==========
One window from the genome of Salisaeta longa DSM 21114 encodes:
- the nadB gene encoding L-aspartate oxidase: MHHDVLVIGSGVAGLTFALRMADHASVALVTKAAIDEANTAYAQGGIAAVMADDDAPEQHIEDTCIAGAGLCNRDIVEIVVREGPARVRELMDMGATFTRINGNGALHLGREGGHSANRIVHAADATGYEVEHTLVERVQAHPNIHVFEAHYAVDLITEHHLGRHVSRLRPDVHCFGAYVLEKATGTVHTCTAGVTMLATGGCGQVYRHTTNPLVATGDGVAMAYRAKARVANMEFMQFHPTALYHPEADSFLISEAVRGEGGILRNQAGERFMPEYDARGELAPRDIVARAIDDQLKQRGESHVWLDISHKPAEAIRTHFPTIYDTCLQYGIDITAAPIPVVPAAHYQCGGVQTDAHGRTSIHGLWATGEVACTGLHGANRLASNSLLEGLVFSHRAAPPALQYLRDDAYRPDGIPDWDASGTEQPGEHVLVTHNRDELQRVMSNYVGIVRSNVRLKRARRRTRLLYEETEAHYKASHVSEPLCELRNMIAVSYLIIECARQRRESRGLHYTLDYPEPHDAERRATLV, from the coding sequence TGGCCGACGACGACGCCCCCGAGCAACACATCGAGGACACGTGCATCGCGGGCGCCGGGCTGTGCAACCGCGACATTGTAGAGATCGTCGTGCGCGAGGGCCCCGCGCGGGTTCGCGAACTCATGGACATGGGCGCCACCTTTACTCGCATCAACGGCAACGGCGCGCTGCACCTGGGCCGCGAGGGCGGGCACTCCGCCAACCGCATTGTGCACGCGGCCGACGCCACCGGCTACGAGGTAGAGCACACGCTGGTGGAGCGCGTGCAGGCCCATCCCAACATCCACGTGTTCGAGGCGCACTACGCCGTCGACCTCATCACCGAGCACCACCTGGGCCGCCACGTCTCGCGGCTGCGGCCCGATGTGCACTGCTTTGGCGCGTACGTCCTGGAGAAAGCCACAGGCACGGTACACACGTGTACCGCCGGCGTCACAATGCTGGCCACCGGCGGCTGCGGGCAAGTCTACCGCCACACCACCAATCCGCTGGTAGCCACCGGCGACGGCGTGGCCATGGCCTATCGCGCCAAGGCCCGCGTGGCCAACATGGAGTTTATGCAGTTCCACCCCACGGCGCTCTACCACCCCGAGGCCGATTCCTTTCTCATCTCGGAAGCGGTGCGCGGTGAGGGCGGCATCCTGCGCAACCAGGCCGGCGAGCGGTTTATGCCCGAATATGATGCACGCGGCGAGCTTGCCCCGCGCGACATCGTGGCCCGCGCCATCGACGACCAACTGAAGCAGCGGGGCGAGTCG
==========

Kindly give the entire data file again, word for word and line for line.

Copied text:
One window from the genome of Salisaeta longa DSM 21114 encodes:
- the nadB gene encoding L-aspartate oxidase: MHHDVLVIGSGVAGLTFALRMADHASVALVTKAAIDEANTAYAQGGIAAVMADDDAPEQHIEDTCIAGAGLCNRDIVEIVVREGPARVRELMDMGATFTRINGNGALHLGREGGHSANRIVHAADATGYEVEHTLVERVQAHPNIHVFEAHYAVDLITEHHLGRHVSRLRPDVHCFGAYVLEKATGTVHTCTAGVTMLATGGCGQVYRHTTNPLVATGDGVAMAYRAKARVANMEFMQFHPTALYHPEADSFLISEAVRGEGGILRNQAGERFMPEYDARGELAPRDIVARAIDDQLKQRGESHVWLDISHKPAEAIRTHFPTIYDTCLQYGIDITAAPIPVVPAAHYQCGGVQTDAHGRTSIHGLWATGEVACTGLHGANRLASNSLLEGLVFSHRAAPPALQYLRDDAYRPDGIPDWDASGTEQPGEHVLVTHNRDELQRVMSNYVGIVRSNVRLKRARRRTRLLYEETEAHYKASHVSEPLCELRNMIAVSYLIIECARQRRESRGLHYTLDYPEPHDAERRATLV, from the coding sequence TGGCCGACGACGACGCCCCCGAGCAACACATCGAGGACACGTGCATCGCGGGCGCCGGGCTGTGCAACCGCGACATTGTAGAGATCGTCGTGCGCGAGGGCCCCGCGCGGGTTCGCGAACTCATGGACATGGGCGCCACCTTTACTCGCATCAACGGCAACGGCGCGCTGCACCTGGGCCGCGAGGGCGGGCACTCCGCCAACCGCATTGTGCACGCGGCCGACGCCACCGGCTACGAGGTAGAGCACACGCTGGTGGAGCGCGTGCAGGCCCATCCCAACATCCACGTGTTCGAGGCGCACTACGCCGTCGACCTCATCACCGAGCACCACCTGGGCCGCCACGTCTCGCGGCTGCGGCCCGATGTGCACTGCTTTGGCGCGTACGTCCTGGAGAAAGCCACAGGCACGGTACACACGTGTACCGCCGGCGTCACAATGCTGGCCACCGGCGGCTGCGGGCAAGTCTACCGCCACACCACCAATCCGCTGGTAGCCACCGGCGACGGCGTGGCCATGGCCTATCGCGCCAAGGCCCGCGTGGCCAACATGGAGTTTATGCAGTTCCACCCCACGGCGCTCTACCACCCCGAGGCCGATTCCTTTCTCATCTCGGAAGCGGTGCGCGGTGAGGGCGGCATCCTGCGCAACCAGGCCGGCGAGCGGTTTATGCCCGAATATGATGCACGCGGCGAGCTTGCCCCGCGCGACATCGTGGCCCGCGCCATCGACGACCAACTGAAGCAGCGGGGCGAGTCG